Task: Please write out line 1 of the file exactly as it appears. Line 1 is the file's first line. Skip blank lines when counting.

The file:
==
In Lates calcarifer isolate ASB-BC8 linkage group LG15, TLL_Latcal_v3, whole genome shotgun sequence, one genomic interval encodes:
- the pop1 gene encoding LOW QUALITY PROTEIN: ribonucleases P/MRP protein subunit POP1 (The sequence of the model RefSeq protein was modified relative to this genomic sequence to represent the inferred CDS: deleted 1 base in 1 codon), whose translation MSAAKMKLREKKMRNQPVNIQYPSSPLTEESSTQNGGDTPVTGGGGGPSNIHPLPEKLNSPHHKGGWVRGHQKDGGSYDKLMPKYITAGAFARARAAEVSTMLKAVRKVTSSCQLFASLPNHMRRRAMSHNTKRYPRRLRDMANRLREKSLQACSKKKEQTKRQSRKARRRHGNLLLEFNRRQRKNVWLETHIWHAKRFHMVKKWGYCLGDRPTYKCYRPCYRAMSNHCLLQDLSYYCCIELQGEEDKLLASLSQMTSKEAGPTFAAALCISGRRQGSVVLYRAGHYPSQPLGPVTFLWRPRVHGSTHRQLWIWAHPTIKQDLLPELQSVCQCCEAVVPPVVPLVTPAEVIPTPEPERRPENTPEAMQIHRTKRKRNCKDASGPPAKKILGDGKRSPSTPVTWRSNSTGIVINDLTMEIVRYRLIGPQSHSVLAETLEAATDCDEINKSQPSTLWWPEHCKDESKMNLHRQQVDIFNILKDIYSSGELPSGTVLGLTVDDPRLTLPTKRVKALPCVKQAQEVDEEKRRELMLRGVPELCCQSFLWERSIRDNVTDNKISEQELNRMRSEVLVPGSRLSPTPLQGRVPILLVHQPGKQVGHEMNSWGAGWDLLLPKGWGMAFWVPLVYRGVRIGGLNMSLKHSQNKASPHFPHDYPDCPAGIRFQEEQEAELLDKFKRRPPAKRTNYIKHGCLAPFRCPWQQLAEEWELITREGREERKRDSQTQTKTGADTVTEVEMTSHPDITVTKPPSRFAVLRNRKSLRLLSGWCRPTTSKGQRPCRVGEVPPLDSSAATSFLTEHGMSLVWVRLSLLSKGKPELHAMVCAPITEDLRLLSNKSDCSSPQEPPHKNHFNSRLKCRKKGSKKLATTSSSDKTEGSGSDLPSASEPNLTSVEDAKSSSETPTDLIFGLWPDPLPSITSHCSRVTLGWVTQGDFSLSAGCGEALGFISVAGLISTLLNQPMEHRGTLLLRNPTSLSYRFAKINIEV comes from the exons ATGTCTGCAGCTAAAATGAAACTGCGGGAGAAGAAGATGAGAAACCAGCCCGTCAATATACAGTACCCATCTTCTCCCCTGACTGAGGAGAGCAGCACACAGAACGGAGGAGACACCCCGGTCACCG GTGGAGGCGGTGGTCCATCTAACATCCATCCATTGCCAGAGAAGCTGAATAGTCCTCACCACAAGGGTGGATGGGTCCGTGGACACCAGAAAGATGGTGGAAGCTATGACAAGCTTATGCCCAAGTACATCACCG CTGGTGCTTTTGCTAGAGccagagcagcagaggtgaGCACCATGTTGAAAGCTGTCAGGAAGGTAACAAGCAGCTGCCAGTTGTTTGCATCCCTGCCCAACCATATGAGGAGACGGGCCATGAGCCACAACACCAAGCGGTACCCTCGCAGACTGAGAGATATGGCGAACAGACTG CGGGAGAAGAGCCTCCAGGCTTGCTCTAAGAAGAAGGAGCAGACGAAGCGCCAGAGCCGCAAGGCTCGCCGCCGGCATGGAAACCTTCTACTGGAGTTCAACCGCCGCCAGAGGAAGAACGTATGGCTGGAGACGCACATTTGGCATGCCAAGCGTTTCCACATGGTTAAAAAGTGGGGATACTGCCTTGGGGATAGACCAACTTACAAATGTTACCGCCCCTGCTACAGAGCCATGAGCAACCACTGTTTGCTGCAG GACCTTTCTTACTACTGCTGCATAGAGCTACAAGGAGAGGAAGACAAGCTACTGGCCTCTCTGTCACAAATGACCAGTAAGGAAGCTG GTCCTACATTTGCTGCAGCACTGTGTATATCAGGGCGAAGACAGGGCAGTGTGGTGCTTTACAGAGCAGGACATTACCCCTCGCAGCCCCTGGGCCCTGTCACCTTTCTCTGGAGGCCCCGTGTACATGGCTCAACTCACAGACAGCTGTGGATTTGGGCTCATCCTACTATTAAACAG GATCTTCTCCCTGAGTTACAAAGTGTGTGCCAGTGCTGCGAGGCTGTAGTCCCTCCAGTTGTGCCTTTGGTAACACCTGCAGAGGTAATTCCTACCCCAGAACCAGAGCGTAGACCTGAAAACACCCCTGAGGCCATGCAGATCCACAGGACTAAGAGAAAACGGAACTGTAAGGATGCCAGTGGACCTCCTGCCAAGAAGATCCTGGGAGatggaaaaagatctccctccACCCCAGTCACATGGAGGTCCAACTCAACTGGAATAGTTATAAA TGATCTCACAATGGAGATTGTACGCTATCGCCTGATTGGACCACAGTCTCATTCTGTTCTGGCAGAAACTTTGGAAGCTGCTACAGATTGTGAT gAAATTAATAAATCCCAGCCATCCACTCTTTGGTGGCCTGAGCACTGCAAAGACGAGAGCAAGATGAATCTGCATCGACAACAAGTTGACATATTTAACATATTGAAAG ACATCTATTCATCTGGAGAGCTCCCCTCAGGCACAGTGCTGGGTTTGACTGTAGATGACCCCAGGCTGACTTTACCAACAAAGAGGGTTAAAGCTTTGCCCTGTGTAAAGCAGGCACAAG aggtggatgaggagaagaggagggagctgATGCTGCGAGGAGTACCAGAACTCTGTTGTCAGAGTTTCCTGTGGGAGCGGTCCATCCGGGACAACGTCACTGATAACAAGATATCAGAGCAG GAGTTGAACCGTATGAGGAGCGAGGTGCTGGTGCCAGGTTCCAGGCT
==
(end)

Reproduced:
In Lates calcarifer isolate ASB-BC8 linkage group LG15, TLL_Latcal_v3, whole genome shotgun sequence, one genomic interval encodes: